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Variation in salinity tolerance, early shoot mass and shoot ion concentrations within Lotus tenuis: Towards a perennial pasture legume for saline land

Teakle, N.L., Snell, A., Real, D., Barrett-Lennard, E.G. and Colmer, T.D. (2010) Variation in salinity tolerance, early shoot mass and shoot ion concentrations within Lotus tenuis: Towards a perennial pasture legume for saline land. Crop and Pasture Science, 61 (5). pp. 379-388.

Link to Published Version: https://doi.org/10.1071/CP09318
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Abstract

Perennial legumes are needed for productive pastures in saline areas. We evaluated 40 lines of Lotus tenuis for tolerance to salinity at both germination and vegetative growth stages. Salt tolerance during the early vegetative stage was assessed in a sand-tank experiment with NaCl concentrations of 0–450 mm NaCl for 5 weeks. Most L. tenuis lines were more salt tolerant and had at least 50% lower shoot Na+ plus Cl– (% dry mass (DM)) compared with some other common pasture legumes, Medicago sativa, M. polymorpha and Trifolium subterraneum. Within L. tenuis significant variation in salt tolerance was found, with C50 values (concentrations of NaCl that decreased shoot dry matter to 50% of control) ranging from ~100 to 320 mm. Shoot concentrations of Cl–, Na+ and K+ did not always correlate with salt tolerance; some tolerant lines had low shoot Na+ and Cl– (and thus better nutritive value), while others tolerated high shoot Na+ and Cl–. We also found variation within L. tenuis for salt tolerance of seeds, with lines ranging from 0 to 70% germination after recovery from a prior exposure to 800 mm NaCl for 15 days. There was no relationship between salinity tolerance of scarified seeds and subsequent growth of seedlings; therefore, testing of seeds alone would not be an appropriate screening method for salt tolerance in L. tenuis. This study of 40 L. tenuis lines has shown significant genetic variation for salt tolerance within this species, and we have identified key lines with potential to be productive in saltland pasture systems.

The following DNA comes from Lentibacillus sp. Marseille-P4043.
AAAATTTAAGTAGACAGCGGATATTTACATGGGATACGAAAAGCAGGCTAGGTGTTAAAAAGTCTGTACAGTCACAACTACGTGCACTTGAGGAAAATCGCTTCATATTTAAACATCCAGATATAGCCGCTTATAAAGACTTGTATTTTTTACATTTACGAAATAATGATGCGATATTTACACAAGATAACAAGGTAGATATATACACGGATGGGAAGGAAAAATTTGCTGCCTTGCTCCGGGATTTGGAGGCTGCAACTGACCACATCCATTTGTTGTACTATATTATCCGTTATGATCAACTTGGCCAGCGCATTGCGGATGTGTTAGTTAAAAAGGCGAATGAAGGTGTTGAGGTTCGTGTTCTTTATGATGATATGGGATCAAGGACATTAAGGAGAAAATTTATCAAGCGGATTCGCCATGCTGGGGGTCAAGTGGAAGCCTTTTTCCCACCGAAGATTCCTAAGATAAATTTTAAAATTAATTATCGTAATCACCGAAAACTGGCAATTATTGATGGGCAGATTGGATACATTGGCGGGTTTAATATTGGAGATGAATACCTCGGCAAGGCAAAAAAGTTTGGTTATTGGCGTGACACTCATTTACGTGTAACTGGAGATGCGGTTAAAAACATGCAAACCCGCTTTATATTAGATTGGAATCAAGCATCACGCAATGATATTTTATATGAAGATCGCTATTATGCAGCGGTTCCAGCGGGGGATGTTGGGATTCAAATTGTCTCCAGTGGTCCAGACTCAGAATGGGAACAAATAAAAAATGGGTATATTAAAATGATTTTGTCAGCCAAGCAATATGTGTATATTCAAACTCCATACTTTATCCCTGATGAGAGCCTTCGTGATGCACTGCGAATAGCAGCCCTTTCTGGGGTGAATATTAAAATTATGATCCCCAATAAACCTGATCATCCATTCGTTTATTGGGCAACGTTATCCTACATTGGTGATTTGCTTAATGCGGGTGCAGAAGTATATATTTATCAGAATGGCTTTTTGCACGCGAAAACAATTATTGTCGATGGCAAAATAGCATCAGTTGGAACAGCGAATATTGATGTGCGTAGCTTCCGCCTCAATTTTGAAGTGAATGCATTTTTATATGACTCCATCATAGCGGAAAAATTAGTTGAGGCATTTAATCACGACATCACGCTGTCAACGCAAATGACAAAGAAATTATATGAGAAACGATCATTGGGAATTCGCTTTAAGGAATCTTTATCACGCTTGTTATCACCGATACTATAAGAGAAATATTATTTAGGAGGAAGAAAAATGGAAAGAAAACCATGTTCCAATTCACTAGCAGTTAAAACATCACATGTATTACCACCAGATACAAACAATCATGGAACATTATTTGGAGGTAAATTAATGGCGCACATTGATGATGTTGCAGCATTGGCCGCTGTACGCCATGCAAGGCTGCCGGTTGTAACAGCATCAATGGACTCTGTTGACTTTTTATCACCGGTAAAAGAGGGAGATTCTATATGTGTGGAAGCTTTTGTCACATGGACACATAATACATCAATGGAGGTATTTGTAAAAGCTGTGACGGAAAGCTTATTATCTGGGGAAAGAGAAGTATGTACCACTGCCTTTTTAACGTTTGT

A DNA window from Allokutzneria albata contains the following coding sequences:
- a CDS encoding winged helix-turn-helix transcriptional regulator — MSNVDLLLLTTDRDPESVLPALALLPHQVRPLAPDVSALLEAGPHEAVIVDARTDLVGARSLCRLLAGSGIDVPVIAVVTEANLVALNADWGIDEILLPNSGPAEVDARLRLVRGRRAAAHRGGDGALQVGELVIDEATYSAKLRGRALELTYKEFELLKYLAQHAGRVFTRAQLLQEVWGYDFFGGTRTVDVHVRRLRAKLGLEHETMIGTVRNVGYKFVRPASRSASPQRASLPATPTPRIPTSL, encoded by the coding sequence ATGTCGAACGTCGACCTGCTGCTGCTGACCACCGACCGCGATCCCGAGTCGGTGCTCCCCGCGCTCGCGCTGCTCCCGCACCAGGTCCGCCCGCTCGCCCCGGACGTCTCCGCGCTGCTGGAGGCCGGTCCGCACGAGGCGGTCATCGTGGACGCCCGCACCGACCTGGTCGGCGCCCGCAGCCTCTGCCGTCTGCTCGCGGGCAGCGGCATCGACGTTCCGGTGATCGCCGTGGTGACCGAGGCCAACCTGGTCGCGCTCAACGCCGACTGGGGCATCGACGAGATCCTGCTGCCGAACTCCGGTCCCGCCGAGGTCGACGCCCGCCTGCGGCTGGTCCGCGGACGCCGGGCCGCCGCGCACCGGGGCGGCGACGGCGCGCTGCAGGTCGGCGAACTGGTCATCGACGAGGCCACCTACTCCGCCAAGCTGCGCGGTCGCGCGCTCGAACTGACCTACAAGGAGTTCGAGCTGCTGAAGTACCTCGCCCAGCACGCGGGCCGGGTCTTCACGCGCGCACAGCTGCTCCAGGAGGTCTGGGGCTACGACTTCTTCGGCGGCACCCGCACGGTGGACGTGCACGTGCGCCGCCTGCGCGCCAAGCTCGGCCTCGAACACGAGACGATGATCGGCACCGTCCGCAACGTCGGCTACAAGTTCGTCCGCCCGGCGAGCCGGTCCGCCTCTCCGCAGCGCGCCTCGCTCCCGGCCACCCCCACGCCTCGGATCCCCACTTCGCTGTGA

Publication Type: Journal Article
Publisher: CSIRO Publishing
Copyright: © 2010 CSIRO
URI: http://researchrepository.murdoch.edu.au/id/eprint/43588
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